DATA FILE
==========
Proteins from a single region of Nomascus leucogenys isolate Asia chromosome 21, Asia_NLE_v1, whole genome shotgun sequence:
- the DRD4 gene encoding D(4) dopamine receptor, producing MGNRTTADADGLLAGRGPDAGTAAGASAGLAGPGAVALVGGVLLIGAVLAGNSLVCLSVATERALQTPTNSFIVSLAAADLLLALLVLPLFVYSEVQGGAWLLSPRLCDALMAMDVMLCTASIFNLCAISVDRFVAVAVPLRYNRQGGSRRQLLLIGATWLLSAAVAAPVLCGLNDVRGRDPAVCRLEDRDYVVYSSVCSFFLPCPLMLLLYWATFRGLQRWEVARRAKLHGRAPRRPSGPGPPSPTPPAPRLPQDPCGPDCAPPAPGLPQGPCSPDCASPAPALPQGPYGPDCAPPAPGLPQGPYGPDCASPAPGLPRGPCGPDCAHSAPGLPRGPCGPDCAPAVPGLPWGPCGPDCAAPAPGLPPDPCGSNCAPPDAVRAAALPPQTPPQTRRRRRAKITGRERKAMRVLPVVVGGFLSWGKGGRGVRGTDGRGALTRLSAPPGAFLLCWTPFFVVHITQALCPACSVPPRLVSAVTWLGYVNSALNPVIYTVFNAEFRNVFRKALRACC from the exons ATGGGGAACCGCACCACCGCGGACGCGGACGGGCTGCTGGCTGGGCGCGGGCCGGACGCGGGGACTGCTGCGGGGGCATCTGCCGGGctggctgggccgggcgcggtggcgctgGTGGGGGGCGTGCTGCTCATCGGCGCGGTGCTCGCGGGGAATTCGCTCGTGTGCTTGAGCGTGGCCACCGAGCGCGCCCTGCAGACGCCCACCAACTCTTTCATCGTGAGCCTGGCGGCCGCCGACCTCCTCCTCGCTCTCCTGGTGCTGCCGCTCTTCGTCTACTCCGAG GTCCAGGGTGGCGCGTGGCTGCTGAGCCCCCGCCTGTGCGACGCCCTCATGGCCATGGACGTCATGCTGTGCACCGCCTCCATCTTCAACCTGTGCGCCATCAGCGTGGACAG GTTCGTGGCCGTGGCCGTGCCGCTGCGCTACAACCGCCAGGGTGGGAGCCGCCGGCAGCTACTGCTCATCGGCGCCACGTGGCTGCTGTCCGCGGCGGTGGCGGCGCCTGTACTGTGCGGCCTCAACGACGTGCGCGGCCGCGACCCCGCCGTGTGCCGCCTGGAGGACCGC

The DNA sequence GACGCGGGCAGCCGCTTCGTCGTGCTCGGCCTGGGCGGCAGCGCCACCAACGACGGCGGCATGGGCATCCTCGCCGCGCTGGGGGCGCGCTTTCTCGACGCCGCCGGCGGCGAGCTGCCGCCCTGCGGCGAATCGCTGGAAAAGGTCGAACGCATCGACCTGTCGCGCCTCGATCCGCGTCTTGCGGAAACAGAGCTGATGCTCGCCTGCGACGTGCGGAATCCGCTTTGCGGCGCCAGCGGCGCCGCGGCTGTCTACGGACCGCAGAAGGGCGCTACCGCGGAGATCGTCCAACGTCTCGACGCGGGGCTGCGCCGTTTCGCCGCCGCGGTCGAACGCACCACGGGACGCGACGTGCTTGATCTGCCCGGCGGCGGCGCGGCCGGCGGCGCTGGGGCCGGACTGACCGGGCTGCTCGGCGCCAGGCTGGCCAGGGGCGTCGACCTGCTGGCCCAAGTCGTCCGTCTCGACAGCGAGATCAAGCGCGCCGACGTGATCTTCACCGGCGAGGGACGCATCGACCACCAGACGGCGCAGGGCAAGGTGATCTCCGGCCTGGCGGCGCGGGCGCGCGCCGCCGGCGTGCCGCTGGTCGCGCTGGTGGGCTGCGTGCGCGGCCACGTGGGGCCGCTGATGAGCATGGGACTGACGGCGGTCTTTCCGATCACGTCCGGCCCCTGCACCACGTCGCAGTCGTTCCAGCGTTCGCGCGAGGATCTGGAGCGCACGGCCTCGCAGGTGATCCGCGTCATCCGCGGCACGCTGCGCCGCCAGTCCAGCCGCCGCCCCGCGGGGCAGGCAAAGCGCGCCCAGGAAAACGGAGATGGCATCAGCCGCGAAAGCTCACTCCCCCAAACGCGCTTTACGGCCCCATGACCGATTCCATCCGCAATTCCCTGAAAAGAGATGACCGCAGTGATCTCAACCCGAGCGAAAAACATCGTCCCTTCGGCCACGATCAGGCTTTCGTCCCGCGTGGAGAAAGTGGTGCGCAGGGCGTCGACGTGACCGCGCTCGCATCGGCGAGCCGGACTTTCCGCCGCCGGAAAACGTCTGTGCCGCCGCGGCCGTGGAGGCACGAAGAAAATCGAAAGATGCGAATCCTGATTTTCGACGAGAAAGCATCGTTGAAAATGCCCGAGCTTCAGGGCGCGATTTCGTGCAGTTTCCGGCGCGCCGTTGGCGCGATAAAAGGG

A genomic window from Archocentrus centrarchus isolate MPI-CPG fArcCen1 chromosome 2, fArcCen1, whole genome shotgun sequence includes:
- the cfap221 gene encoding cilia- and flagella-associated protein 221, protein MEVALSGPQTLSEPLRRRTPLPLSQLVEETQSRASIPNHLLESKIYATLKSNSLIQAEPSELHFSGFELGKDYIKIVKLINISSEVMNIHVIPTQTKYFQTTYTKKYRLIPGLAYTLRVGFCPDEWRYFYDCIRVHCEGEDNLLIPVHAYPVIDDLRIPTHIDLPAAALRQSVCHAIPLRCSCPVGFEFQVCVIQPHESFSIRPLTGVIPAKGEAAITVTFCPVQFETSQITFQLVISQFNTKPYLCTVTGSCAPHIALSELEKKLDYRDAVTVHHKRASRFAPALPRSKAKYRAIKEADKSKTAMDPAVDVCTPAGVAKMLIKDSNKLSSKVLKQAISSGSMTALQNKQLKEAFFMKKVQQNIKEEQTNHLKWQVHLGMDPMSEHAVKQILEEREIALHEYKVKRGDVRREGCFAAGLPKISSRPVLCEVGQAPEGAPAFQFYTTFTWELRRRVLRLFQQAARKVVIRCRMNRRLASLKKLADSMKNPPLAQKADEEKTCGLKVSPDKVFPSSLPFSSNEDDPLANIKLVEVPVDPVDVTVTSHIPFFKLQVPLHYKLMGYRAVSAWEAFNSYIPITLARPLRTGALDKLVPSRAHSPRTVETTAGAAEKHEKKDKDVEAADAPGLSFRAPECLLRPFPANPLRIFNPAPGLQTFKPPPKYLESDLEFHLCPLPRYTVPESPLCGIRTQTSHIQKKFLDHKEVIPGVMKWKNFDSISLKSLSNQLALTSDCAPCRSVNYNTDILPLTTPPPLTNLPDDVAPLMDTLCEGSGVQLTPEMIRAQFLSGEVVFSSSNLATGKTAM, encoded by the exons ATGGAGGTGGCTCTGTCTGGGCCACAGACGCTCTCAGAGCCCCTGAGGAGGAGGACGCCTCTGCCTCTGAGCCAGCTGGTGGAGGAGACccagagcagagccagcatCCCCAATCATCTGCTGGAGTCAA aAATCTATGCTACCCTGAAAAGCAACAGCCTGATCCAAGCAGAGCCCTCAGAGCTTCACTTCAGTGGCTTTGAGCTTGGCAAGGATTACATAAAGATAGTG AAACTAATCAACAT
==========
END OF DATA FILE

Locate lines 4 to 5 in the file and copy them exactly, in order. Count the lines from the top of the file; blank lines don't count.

A genomic window from Archocentrus centrarchus isolate MPI-CPG fArcCen1 chromosome 2, fArcCen1, whole genome shotgun sequence includes:
- the cfap221 gene encoding cilia- and flagella-associated protein 221, protein MEVALSGPQTLSEPLRRRTPLPLSQLVEETQSRASIPNHLLESKIYATLKSNSLIQAEPSELHFSGFELGKDYIKIVKLINISSEVMNIHVIPTQTKYFQTTYTKKYRLIPGLAYTLRVGFCPDEWRYFYDCIRVHCEGEDNLLIPVHAYPVIDDLRIPTHIDLPAAALRQSVCHAIPLRCSCPVGFEFQVCVIQPHESFSIRPLTGVIPAKGEAAITVTFCPVQFETSQITFQLVISQFNTKPYLCTVTGSCAPHIALSELEKKLDYRDAVTVHHKRASRFAPALPRSKAKYRAIKEADKSKTAMDPAVDVCTPAGVAKMLIKDSNKLSSKVLKQAISSGSMTALQNKQLKEAFFMKKVQQNIKEEQTNHLKWQVHLGMDPMSEHAVKQILEEREIALHEYKVKRGDVRREGCFAAGLPKISSRPVLCEVGQAPEGAPAFQFYTTFTWELRRRVLRLFQQAARKVVIRCRMNRRLASLKKLADSMKNPPLAQKADEEKTCGLKVSPDKVFPSSLPFSSNEDDPLANIKLVEVPVDPVDVTVTSHIPFFKLQVPLHYKLMGYRAVSAWEAFNSYIPITLARPLRTGALDKLVPSRAHSPRTVETTAGAAEKHEKKDKDVEAADAPGLSFRAPECLLRPFPANPLRIFNPAPGLQTFKPPPKYLESDLEFHLCPLPRYTVPESPLCGIRTQTSHIQKKFLDHKEVIPGVMKWKNFDSISLKSLSNQLALTSDCAPCRSVNYNTDILPLTTPPPLTNLPDDVAPLMDTLCEGSGVQLTPEMIRAQFLSGEVVFSSSNLATGKTAM, encoded by the exons ATGGAGGTGGCTCTGTCTGGGCCACAGACGCTCTCAGAGCCCCTGAGGAGGAGGACGCCTCTGCCTCTGAGCCAGCTGGTGGAGGAGACccagagcagagccagcatCCCCAATCATCTGCTGGAGTCAA aAATCTATGCTACCCTGAAAAGCAACAGCCTGATCCAAGCAGAGCCCTCAGAGCTTCACTTCAGTGGCTTTGAGCTTGGCAAGGATTACATAAAGATAGTG AAACTAATCAACAT